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Normal (ALT) Alanine Aminotransferase level in the blood

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Normal (ALT) Alanine Aminotransferase level in the blood

What is the normal level of ALT in the blood?

Adult men: 7 to 50 U/L
Adult women: 7 to 35 U/L
Children: 13 to 45 U/L

In the International System of Units (SI), ALT in the blood is measured in ukat/l. The normal blood ALT levels in the SI are:

Adult men: 0.12 to 0.85 ukat/L
Adult women: 0.12 to 0.60 ukat/L
Children: 0.22 to 0.75 ukat/L

Why normal levels can differ across different labs?

Each laboratory must establish its own normal ranges for ALT (alanine aminotransferase) in the blood. These ranges depend on the makeup of the local population, the technologies used and the accuracy of the measurement. There may be also slight differences in the normal levels, according to age, gender, race or ethnic origin, geographic region, diet, type of sample and other relevant status.

Your doctor will study the results along with your medical record, screenings, physical condition, symptoms and any other relevant information about your situation.

What is the role of the ALT Alanine Aminotransferase?

The ALT (Alanine Aminotransferase), formerly named glutamic pyruvic transaminase (GPT), is an enzyme of the transaminase group synthesized in the liver cells. The ALT plays an important role in gluconeogenesis because the ALT is converted into pyruvate for glucose production.

The ALT is found predominantly in the liver, with small quantities found in the kidneys, heart and muscles.

When there is a damage to these organs, especially to the liver, the ALT secreted into the blood increases.

What is the ALT blood test used for?

The ALT (Alanine Aminotransferase) blood test is a commonly ordered blood assay used as a marker of liver inflammation or liver injury.

The ALT transaminase and the AST transaminase usually increase simultaneously when there is a liver disease. However, the ALT is more specific for liver damage. AST level will be higher than ALT in alcoholic liver disease (the AST value will be more than twice the ALT value). In viral hepatitis ALT level will be higher than AST level.

The ALT is also useful in blood donation. An elevated ALT level in blood donors has been associated with an increased risk of hepatitis transmission. For this reason, the ALT has been used in several countries to prevent transmission of hepatitis in blood donation.

Low ALT concentration can be a sign of vitamin deficiency, for example B6 vitamin deficiency. It can also be a consequence of an urinary tract infection.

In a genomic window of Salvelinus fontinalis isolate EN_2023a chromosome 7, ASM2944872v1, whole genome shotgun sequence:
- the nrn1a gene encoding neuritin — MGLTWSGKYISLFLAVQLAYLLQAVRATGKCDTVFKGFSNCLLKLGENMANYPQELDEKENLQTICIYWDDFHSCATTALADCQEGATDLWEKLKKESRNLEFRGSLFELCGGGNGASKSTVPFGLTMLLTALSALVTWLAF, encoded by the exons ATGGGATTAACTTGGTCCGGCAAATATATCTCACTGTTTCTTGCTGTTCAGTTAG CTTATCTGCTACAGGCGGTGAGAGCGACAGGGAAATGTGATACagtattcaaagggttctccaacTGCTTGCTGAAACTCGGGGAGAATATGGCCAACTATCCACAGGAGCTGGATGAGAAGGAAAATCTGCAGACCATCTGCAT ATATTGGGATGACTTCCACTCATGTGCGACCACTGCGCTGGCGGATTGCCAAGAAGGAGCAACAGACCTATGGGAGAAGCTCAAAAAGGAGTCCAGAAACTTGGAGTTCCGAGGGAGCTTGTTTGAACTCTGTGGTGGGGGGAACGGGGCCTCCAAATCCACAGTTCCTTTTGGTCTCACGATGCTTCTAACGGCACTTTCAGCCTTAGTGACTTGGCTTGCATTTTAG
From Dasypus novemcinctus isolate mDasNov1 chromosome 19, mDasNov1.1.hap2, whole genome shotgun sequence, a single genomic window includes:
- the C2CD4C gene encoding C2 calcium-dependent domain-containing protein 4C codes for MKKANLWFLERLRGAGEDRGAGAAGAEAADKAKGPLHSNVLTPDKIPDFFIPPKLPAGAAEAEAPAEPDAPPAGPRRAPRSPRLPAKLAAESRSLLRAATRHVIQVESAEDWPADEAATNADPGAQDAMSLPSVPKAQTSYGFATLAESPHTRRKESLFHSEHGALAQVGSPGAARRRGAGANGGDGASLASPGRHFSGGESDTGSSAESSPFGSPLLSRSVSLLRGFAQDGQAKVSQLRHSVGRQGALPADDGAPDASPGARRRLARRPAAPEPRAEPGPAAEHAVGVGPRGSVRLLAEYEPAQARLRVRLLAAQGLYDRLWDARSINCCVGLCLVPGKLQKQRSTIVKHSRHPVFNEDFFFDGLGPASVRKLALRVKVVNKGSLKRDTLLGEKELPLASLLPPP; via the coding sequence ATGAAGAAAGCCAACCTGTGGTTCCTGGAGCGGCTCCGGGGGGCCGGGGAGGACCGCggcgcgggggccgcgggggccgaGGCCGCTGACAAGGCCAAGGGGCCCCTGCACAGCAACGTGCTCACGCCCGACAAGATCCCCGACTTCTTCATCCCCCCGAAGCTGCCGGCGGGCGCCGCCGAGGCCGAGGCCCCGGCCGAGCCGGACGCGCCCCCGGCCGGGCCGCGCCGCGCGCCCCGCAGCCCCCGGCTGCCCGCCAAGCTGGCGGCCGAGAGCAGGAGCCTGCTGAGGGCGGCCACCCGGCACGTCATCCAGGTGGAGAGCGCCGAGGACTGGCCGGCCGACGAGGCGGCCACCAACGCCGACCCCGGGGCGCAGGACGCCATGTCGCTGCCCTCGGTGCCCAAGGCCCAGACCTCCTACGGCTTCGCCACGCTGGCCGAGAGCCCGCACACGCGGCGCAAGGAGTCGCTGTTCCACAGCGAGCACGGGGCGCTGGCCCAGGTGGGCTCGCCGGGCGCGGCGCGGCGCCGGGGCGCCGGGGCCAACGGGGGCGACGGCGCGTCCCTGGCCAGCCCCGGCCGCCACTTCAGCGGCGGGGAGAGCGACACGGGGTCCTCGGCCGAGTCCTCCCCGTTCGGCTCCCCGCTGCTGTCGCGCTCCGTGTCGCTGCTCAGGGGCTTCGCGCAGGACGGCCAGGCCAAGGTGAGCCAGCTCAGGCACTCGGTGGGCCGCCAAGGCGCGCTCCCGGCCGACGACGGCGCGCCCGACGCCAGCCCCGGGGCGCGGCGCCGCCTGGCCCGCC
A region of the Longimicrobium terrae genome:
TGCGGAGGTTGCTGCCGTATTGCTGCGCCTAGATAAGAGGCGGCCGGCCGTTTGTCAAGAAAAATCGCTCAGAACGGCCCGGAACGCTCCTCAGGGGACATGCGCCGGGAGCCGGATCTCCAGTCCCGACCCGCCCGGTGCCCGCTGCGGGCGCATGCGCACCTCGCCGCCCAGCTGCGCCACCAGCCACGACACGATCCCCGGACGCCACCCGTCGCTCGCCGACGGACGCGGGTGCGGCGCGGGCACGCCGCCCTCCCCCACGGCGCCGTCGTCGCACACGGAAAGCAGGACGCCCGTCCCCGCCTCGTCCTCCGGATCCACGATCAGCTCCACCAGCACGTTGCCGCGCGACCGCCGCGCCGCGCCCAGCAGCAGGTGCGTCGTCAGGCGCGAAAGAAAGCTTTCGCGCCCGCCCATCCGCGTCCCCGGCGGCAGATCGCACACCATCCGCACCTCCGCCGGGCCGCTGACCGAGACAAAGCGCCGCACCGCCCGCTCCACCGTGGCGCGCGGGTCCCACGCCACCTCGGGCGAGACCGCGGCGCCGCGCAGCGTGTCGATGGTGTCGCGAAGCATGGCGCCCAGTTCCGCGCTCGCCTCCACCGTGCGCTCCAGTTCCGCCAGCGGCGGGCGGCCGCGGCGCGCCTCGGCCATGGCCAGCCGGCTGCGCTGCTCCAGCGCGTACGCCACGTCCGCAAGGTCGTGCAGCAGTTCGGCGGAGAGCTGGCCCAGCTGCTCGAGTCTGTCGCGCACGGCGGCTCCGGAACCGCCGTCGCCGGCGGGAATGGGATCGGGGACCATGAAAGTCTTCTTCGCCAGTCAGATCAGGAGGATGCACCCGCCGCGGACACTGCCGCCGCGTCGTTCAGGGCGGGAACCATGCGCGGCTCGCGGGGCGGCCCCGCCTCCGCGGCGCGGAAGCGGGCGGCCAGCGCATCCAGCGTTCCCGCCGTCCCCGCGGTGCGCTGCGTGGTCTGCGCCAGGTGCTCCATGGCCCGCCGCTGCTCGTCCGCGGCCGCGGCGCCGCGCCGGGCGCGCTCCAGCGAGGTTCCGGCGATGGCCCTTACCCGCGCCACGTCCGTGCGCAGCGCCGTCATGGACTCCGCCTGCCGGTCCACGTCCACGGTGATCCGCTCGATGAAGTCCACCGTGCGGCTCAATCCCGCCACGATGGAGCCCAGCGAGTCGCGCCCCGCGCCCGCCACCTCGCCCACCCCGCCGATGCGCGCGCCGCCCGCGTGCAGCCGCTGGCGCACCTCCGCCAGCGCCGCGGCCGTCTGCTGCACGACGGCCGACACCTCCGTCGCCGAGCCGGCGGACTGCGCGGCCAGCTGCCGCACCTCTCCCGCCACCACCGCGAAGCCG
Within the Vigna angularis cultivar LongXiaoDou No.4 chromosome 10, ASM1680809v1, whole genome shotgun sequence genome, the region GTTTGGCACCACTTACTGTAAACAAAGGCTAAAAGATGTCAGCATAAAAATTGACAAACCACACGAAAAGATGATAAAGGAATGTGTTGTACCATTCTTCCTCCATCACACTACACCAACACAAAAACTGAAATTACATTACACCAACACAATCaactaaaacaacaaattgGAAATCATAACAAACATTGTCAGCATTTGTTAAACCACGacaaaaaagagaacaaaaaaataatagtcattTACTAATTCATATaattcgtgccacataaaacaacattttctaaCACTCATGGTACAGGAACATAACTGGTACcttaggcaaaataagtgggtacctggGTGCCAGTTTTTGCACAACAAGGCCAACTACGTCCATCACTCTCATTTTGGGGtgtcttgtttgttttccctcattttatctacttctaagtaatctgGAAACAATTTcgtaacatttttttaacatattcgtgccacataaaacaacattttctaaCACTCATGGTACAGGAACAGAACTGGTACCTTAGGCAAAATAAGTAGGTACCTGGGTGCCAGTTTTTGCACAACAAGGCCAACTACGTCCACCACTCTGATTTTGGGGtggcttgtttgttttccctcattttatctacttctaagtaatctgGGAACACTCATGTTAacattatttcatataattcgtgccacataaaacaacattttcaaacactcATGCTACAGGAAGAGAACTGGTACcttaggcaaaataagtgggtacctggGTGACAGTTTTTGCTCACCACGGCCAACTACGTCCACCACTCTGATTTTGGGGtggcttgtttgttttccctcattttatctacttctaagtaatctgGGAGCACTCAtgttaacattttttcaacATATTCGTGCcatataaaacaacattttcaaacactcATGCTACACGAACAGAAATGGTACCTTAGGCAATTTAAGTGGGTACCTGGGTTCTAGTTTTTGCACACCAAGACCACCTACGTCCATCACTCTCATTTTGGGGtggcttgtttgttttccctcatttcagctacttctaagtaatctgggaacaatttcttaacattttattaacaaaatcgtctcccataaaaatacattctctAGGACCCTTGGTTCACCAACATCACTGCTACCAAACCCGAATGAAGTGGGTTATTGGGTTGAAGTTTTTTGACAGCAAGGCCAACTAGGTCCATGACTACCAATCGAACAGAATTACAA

Where can I find more information about ALT in the blood?

You can visit our pages about:

Which values are considered a normal ALT level in the blood?

The following values are considered to be normal values:

IMPORTANT: These levels are expressed in U/L. They are an example of a healthy man of about 45 years old with no known disease and not taking any medication. The ranges can be different depending on the laboratory or on your personal circumstances.

ALT Alanine Aminotransferase
Status
Normality
7 U/L8 U/L9 U/L10 U/L11 U/L12 U/L13 U/L14 U/L
15 U/L16 U/L17 U/L18 U/L19 U/L20 U/L21 U/L22 U/L
23 U/L24 U/L25 U/L26 U/L27 U/L28 U/L29 U/L30 U/L
31 U/L32 U/L33 U/L34 U/L35 U/L36 U/L37 U/L38 U/L
39 U/L40 U/L41 U/L42 U/L43 U/L44 U/L45 U/L46 U/L
47 U/L48 U/L49 U/L50 U/L    
foto de Dr. Javier Muga Bustamante
Written by

Dr. Javier Muga Bustamante

Last update: 26/03/2020

Bibliography

  • Concise Book of Medical Laboratory Technology: Methods and Interpretations. 2nd Edition. 2015. Ramnik Sood. ISBN: 978-93-5152-333-8. Pag. 533.
  • Thomas L. Alanine aminotransferase (ALT), Aspartate aminotransferase (AST). In:Thomas L, ed. Clinical laboratory diagnostics. Use and assessment of clinical laboratory results. Frankfurt/Main: TH-Books Verlagsgesellschaft, 1998:55-65 ISBN: 9783980521543.
  • Schumann G, Bonora R, Ceriotti F et al. IFCC Primary Reference Procedures for the Measurement of Catalytic Activity Concentrations of Enzymes at 37°C. Part 4. Reference Procedure for the Measurement of Catalytic Concentration of Alanine Aminotransferase. Clin Chem Lab Med 2002;40:718-24.
  • Thomas L, Müller M, Schumann G et al. Consensus of DGKL and VDGH for interim reference intervals on enzymes in serum. J Lab Med 2005;29:301-08.
  • Painter PC, Cope JY, Smith JL. Chapter 50. Reference information for the clinical laboratory. In: Burtis CA, Ashwood ER, eds. Tietz textbook of clinical chemistry. Philadelphia:WB Saunders Company, 1999;1802pp. ISBN 9780721656106.
  • Common Terminology Criteria for Adverse Events (CTCAE). Version 5.0.Published: November 27, 2017. U.S. Department of health and human Services. Disponible en: https://ctep.cancer.gov
  • Severity grading in drug induced liver injury. U.S. National Library of Medicine. Disponible en: https://livertox.nih.gov

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